When learners ask “why are we doing this assessment?” they are in part requesting a rationale for the task, which is ideally developed prior to, and alongside, the assessment task. Purposes of assessment and intended learning outcomes are good places to start in developing a rationale, but so are unpacking that tacit, gut feeling that a particular task is important. It is worth considering previous performance and learner feedback on the same or similar tasks. A rationale might include reasons for the choice and design of task, what learners will get out of it, why they should undertake it in a particular way and the reasoning behind the assessment criteria. Rationales for tasks which are common and usual, such as essays and exams, may need particularly careful thought. Rationales may also include issues which do not pertain to learners, such as workload concerns or resource restrictions. In fact, identification of these may also assist in developing assessments which benefit learners as much as possible within the reality of workplace constraints. The rationale may also help redesign or define the tasks as required. Educators may need multiple versions of a rationale: for teachers, for learners, for colleagues, and for a review or professional accrediting body.
- Which purposes of assessment and outcomes does this task address?
- Why does this task exist? Are there other tasks that would achieve these goals better or more easily?
- Is this task a good use of everyone’s time?
- Who benefits from this task?
- What do learners think this task is for?
- How will you communicate the rationale of this task to learners, colleagues and the broader community?
- How does this task’s rationale connect to the overall rationale of the unit and program?
Also refer to:
Purposes > Support learning
Purposes > Generate grades
Purposes > Future judgements
Context > Departmental, disciplinary and personal conventions
Outcomes > Unit/module learning outcomes
Feedback processes > Influence of learner performance
A chance for students to demonstrate what they know
The starting point in my assessment design is what do I want the students to know? What do I want them to demonstrate to me that they know, from the course, from what I’m teaching? And I start from there and then I look at the assessment task. – Education lecturer
Making tasks authentic
When thinking about the rationale for a task I design I always go back to the principle of authenticity. Because I’m in an applied field that means thinking about how the task I can ask students to do reflects what practitioners do ‘in the real world’. And this is the way I’ll explain to my students the importance of the task and the way I’m asking them to approach it. Keeping the workload manageable both for students and for me can be a real challenge. I often think of great projects, but then have to really think them through to make sure I’m not asking the students to do too much or not creating a marking nightmare for my tutors or me. Often it takes a few iterations to get it right. – Education lecturer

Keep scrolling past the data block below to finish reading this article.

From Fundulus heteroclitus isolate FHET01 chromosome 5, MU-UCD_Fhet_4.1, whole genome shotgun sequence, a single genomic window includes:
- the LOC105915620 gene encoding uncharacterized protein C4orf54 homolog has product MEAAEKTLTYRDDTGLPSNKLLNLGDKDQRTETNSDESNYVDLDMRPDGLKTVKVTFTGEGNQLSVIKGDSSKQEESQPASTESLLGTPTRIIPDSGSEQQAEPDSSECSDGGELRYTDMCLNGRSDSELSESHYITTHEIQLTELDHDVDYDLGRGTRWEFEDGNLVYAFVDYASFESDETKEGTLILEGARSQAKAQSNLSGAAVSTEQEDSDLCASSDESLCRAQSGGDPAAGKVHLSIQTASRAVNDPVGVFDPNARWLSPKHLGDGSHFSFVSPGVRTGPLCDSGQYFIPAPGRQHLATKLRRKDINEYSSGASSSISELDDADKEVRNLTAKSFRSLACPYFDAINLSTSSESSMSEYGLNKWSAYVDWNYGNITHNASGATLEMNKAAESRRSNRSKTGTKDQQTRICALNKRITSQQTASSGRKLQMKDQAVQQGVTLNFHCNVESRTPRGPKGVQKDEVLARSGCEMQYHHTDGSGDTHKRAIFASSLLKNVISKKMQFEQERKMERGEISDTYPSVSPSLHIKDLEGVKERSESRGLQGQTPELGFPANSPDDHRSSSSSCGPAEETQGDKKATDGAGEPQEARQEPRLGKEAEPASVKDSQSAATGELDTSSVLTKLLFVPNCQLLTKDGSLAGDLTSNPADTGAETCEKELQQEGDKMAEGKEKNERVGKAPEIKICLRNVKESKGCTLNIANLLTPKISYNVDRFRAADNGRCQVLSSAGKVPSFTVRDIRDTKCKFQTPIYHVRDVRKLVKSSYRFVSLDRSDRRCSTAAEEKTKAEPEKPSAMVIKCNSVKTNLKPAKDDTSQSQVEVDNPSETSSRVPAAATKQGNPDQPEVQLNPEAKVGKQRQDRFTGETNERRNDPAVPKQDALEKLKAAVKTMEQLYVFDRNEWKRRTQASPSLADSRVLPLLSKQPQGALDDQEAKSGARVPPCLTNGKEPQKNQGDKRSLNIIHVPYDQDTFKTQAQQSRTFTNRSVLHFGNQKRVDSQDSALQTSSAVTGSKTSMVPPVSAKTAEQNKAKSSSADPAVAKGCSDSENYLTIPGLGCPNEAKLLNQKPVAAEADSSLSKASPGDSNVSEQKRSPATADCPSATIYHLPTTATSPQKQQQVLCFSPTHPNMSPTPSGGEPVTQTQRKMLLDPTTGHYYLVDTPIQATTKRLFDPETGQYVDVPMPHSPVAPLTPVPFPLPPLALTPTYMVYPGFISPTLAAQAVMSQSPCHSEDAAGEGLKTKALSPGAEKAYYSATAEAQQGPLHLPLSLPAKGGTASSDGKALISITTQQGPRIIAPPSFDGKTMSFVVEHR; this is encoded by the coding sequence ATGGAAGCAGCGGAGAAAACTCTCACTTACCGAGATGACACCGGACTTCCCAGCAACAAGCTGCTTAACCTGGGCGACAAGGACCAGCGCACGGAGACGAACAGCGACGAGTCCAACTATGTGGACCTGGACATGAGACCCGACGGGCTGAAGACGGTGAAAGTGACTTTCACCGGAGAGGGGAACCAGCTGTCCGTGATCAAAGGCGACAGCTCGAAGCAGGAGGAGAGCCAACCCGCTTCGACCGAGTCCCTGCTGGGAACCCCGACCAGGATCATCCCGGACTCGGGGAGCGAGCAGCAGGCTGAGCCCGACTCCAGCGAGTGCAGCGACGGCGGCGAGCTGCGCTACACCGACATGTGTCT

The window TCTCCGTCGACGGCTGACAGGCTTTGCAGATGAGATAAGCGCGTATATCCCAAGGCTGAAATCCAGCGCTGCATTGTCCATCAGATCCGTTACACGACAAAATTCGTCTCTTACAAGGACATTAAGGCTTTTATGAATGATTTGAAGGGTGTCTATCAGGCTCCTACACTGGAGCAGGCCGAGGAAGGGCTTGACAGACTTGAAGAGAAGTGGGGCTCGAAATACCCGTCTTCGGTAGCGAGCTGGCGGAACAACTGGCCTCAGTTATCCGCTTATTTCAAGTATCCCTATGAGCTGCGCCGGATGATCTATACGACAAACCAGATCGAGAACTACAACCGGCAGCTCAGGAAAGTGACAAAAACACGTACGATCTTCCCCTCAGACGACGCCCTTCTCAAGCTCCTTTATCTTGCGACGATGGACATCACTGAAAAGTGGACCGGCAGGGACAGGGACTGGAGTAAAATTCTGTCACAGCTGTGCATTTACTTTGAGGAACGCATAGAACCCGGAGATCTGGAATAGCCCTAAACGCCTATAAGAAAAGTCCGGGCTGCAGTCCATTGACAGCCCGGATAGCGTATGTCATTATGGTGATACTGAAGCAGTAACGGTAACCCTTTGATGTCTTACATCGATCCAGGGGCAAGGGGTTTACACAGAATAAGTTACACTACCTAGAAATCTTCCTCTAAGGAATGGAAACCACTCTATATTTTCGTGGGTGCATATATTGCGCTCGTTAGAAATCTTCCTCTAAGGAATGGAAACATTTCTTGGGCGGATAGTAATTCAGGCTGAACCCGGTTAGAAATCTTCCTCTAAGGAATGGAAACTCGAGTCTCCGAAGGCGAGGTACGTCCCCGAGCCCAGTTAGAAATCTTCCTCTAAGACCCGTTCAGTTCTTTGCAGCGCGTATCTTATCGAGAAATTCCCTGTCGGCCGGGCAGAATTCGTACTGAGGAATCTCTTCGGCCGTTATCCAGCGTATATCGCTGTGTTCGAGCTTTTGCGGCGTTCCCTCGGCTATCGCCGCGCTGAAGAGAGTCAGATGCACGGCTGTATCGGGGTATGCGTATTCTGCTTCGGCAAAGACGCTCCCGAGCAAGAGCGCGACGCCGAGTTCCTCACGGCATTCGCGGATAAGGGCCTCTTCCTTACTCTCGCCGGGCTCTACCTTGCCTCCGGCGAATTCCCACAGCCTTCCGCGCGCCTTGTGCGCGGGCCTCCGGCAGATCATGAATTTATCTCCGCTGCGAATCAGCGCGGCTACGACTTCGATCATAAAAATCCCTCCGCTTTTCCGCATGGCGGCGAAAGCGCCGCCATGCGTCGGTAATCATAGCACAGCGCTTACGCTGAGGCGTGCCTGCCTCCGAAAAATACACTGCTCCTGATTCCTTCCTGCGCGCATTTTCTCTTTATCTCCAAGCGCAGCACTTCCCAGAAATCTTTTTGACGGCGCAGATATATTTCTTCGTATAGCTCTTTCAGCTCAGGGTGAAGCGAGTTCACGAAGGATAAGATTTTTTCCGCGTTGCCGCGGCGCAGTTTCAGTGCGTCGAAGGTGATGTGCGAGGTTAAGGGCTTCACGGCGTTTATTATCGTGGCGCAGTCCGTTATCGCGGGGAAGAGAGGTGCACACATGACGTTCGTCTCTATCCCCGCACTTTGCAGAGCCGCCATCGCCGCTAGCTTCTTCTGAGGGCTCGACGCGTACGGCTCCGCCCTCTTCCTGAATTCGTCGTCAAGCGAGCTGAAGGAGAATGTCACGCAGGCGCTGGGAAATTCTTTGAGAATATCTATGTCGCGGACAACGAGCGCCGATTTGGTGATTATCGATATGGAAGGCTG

- The University of New South Wales Assessment Toolkit has a page on Selecting Assessment Methods unsw.edu.au/printpdf/588
Identifying your intended contribution
Perhaps the most important function of an author's rationale is the explanation of how the project can contribute to knowledge (basic research that corrects or expands people's understanding of the world) and/or to practice (applied research that improves the conduct of some aspect of life). This function is typically performed by the author's identifying shortcomings in the existing body of knowledge or practice that could be remedied by the proposed research. As noted in Chapter 1, contributions can be of various kinds, including
Evidence about kinds of events, individuals, groups, or institutions not studied before
Outcomes derived from applying existing theories or methods of investigation to events, individuals, groups, or institutions not yet studied in such a fashion
The use of new data-gathering methods or instruments for studying phenomena
A novel theoretical view of familiar events
New interpretations of existing data
Conclusions drawn from combining the results of similar studies (meta-analysis)
The following examples illustrate two ways of wording research proposals so that they (a) specify the question to be answered, (b) locate the study in a domain of knowledge or practice, and (c) identify the study's intended contribution.